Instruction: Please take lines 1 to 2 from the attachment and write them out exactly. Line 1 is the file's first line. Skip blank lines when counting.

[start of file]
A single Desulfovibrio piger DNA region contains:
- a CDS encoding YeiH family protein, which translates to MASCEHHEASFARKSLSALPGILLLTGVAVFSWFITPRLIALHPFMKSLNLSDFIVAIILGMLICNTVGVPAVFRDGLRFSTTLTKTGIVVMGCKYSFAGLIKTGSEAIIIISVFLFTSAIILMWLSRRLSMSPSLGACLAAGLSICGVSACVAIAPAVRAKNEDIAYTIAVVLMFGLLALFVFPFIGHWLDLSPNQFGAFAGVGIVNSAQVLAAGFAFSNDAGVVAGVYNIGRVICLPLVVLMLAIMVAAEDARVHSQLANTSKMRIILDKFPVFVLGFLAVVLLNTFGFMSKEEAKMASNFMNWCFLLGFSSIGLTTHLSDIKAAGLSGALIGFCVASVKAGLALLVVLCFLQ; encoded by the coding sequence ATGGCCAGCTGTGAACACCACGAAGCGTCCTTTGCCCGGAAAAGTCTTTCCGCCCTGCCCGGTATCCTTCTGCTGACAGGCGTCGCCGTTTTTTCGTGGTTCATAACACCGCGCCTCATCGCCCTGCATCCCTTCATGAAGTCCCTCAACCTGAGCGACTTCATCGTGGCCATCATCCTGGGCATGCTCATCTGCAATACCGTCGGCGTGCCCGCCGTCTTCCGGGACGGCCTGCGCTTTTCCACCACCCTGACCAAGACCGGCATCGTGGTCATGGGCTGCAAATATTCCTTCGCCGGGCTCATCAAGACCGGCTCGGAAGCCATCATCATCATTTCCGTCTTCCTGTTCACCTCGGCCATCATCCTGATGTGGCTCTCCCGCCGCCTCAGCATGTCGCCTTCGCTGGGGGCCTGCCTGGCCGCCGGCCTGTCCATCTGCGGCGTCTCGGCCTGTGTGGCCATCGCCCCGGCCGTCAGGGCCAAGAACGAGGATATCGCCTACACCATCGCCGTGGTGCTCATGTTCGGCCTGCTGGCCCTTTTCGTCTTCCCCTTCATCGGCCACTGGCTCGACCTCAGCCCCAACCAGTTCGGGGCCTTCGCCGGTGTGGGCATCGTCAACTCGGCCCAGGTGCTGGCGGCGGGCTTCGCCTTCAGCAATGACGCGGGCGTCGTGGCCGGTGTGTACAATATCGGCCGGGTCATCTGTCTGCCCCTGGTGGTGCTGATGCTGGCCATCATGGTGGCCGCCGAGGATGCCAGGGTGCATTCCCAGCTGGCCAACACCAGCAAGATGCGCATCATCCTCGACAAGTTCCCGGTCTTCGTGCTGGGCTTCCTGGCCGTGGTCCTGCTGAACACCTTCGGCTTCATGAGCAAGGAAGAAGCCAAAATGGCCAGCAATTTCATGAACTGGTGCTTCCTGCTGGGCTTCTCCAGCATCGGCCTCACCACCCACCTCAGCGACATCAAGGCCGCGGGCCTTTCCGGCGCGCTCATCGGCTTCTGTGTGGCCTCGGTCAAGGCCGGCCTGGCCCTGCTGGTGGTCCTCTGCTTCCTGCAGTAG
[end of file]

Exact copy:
A single Desulfovibrio piger DNA region contains:
- a CDS encoding YeiH family protein, which translates to MASCEHHEASFARKSLSALPGILLLTGVAVFSWFITPRLIALHPFMKSLNLSDFIVAIILGMLICNTVGVPAVFRDGLRFSTTLTKTGIVVMGCKYSFAGLIKTGSEAIIIISVFLFTSAIILMWLSRRLSMSPSLGACLAAGLSICGVSACVAIAPAVRAKNEDIAYTIAVVLMFGLLALFVFPFIGHWLDLSPNQFGAFAGVGIVNSAQVLAAGFAFSNDAGVVAGVYNIGRVICLPLVVLMLAIMVAAEDARVHSQLANTSKMRIILDKFPVFVLGFLAVVLLNTFGFMSKEEAKMASNFMNWCFLLGFSSIGLTTHLSDIKAAGLSGALIGFCVASVKAGLALLVVLCFLQ; encoded by the coding sequence ATGGCCAGCTGTGAACACCACGAAGCGTCCTTTGCCCGGAAAAGTCTTTCCGCCCTGCCCGGTATCCTTCTGCTGACAGGCGTCGCCGTTTTTTCGTGGTTCATAACACCGCGCCTCATCGCCCTGCATCCCTTCATGAAGTCCCTCAACCTGAGCGACTTCATCGTGGCCATCATCCTGGGCATGCTCATCTGCAATACCGTCGGCGTGCCCGCCGTCTTCCGGGACGGCCTGCGCTTTTCCACCACCCTGACCAAGACCGGCATCGTGGTCATGGGCTGCAAATATTCCTTCGCCGGGCTCATCAAGACCGGCTCGGAAGCCATCATCATCATTTCCGTCTTCCTGTTCACCTCGGCCATCATCCTGATGTGGCTCTCCCGCCGCCTCAGCATGTCGCCTTCGCTGGGGGCCTGCCTGGCCGCCGGCCTGTCCATCTGCGGCGTCTCGGCCTGTGTGGCCATCGCCCCGGCCGTCAGGGCCAAGAACGAGGATATCGCCTACACCATCGCCGTGGTGCTCATGTTCGGCCTGCTGGCCCTTTTCGTCTTCCCCTTCATCGGCCACTGGCTCGACCTCAGCCCCAACCAGTTCGGGGCCTTCGCCGGTGTGGGCATCGTCAACTCGGCCCAGGTGCTGGCGGCGGGCTTCGCCTTCAGCAATGACGCGGGCGTCGTGGCCGGTGTGTACAATATCGGCCGGGTCATCTGTCTGCCCCTGGTGGTGCTGATGCTGGCCATCATGGTGGCCGCCGAGGATGCCAGGGTGCATTCCCAGCTGGCCAACACCAGCAAGATGCGCATCATCCTCGACAAGTTCCCGGTCTTCGTGCTGGGCTTCCTGGCCGTGGTCCTGCTGAACACCTTCGGCTTCATGAGCAAGGAAGAAGCCAAAATGGCCAGCAATTTCATGAACTGGTGCTTCCTGCTGGGCTTCTCCAGCATCGGCCTCACCACCCACCTCAGCGACATCAAGGCCGCGGGCCTTTCCGGCGCGCTCATCGGCTTCTGTGTGGCCTCGGTCAAGGCCGGCCTGGCCCTGCTGGTGGTCCTCTGCTTCCTGCAGTAG